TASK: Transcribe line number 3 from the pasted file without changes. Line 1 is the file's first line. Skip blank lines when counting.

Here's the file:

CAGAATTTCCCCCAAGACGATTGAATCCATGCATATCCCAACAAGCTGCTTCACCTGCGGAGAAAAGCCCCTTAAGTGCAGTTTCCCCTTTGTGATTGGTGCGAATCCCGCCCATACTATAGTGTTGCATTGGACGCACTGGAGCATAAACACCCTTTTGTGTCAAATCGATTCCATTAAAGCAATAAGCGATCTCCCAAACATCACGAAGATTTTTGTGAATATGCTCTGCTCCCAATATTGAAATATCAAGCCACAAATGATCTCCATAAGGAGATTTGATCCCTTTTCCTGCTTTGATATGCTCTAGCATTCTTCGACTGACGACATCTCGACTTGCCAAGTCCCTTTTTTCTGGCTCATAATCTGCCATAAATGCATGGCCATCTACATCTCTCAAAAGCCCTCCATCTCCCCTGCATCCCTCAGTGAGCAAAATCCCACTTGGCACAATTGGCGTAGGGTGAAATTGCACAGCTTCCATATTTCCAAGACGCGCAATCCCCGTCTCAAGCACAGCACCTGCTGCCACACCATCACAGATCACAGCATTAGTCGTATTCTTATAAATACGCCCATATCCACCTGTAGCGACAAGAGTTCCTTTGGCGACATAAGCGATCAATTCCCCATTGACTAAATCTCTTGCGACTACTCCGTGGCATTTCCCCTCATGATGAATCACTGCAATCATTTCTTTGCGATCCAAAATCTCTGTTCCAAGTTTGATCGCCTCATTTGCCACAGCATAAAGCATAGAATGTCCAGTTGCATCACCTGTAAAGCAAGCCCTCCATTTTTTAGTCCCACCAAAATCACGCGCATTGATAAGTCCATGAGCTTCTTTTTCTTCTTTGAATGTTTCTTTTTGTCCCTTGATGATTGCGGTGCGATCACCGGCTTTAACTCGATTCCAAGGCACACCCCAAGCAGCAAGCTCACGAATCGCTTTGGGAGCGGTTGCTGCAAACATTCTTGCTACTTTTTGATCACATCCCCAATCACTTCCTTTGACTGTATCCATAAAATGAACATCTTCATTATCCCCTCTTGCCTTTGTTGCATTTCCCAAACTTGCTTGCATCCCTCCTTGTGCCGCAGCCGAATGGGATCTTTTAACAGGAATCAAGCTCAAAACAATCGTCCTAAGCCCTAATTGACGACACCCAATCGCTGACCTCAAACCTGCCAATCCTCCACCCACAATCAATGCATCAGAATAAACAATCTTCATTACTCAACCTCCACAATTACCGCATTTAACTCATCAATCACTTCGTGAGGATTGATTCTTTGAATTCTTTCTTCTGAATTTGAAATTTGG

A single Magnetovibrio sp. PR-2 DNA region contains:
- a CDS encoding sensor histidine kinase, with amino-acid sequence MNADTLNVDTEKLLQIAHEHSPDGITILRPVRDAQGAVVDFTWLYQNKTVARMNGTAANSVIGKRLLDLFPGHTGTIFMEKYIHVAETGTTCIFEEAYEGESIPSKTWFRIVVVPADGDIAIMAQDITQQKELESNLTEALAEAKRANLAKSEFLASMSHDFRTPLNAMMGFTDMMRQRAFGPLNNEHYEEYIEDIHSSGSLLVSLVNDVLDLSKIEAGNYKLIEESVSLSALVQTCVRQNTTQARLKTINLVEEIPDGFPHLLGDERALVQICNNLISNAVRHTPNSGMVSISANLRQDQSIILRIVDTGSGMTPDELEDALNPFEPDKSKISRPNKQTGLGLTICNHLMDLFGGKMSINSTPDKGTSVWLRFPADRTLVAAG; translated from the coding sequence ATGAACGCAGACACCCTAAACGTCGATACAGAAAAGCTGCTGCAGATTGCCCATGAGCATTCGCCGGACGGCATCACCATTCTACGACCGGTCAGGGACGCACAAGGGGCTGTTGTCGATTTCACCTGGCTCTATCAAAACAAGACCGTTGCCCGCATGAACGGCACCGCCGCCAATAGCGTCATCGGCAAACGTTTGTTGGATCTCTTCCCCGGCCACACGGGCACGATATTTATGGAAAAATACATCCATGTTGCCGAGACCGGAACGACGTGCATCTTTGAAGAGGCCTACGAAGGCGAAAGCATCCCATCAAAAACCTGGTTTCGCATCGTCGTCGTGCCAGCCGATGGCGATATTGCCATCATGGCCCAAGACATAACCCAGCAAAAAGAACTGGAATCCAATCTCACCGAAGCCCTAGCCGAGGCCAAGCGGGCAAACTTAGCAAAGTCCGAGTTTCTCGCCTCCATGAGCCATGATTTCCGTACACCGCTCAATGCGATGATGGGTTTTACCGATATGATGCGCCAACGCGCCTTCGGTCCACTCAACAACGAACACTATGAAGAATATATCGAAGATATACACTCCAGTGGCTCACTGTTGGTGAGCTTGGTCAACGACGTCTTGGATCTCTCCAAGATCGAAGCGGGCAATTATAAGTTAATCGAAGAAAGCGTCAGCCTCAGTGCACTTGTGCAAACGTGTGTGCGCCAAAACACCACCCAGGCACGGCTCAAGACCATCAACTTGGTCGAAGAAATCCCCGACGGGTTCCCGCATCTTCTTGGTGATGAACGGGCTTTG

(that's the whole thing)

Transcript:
- a CDS encoding sensor histidine kinase, with amino-acid sequence MNADTLNVDTEKLLQIAHEHSPDGITILRPVRDAQGAVVDFTWLYQNKTVARMNGTAANSVIGKRLLDLFPGHTGTIFMEKYIHVAETGTTCIFEEAYEGESIPSKTWFRIVVVPADGDIAIMAQDITQQKELESNLTEALAEAKRANLAKSEFLASMSHDFRTPLNAMMGFTDMMRQRAFGPLNNEHYEEYIEDIHSSGSLLVSLVNDVLDLSKIEAGNYKLIEESVSLSALVQTCVRQNTTQARLKTINLVEEIPDGFPHLLGDERALVQICNNLISNAVRHTPNSGMVSISANLRQDQSIILRIVDTGSGMTPDELEDALNPFEPDKSKISRPNKQTGLGLTICNHLMDLFGGKMSINSTPDKGTSVWLRFPADRTLVAAG; translated from the coding sequence ATGAACGCAGACACCCTAAACGTCGATACAGAAAAGCTGCTGCAGATTGCCCATGAGCATTCGCCGGACGGCATCACCATTCTACGACCGGTCAGGGACGCACAAGGGGCTGTTGTCGATTTCACCTGGCTCTATCAAAACAAGACCGTTGCCCGCATGAACGGCACCGCCGCCAATAGCGTCATCGGCAAACGTTTGTTGGATCTCTTCCCCGGCCACACGGGCACGATATTTATGGAAAAATACATCCATGTTGCCGAGACCGGAACGACGTGCATCTTTGAAGAGGCCTACGAAGGCGAAAGCATCCCATCAAAAACCTGGTTTCGCATCGTCGTCGTGCCAGCCGATGGCGATATTGCCATCATGGCCCAAGACATAACCCAGCAAAAAGAACTGGAATCCAATCTCACCGAAGCCCTAGCCGAGGCCAAGCGGGCAAACTTAGCAAAGTCCGAGTTTCTCGCCTCCATGAGCCATGATTTCCGTACACCGCTCAATGCGATGATGGGTTTTACCGATATGATGCGCCAACGCGCCTTCGGTCCACTCAACAACGAACACTATGAAGAATATATCGAAGATATACACTCCAGTGGCTCACTGTTGGTGAGCTTGGTCAACGACGTCTTGGATCTCTCCAAGATCGAAGCGGGCAATTATAAGTTAATCGAAGAAAGCGTCAGCCTCAGTGCACTTGTGCAAACGTGTGTGCGCCAAAACACCACCCAGGCACGGCTCAAGACCATCAACTTGGTCGAAGAAATCCCCGACGGGTTCCCGCATCTTCTTGGTGATGAACGGGCTTTG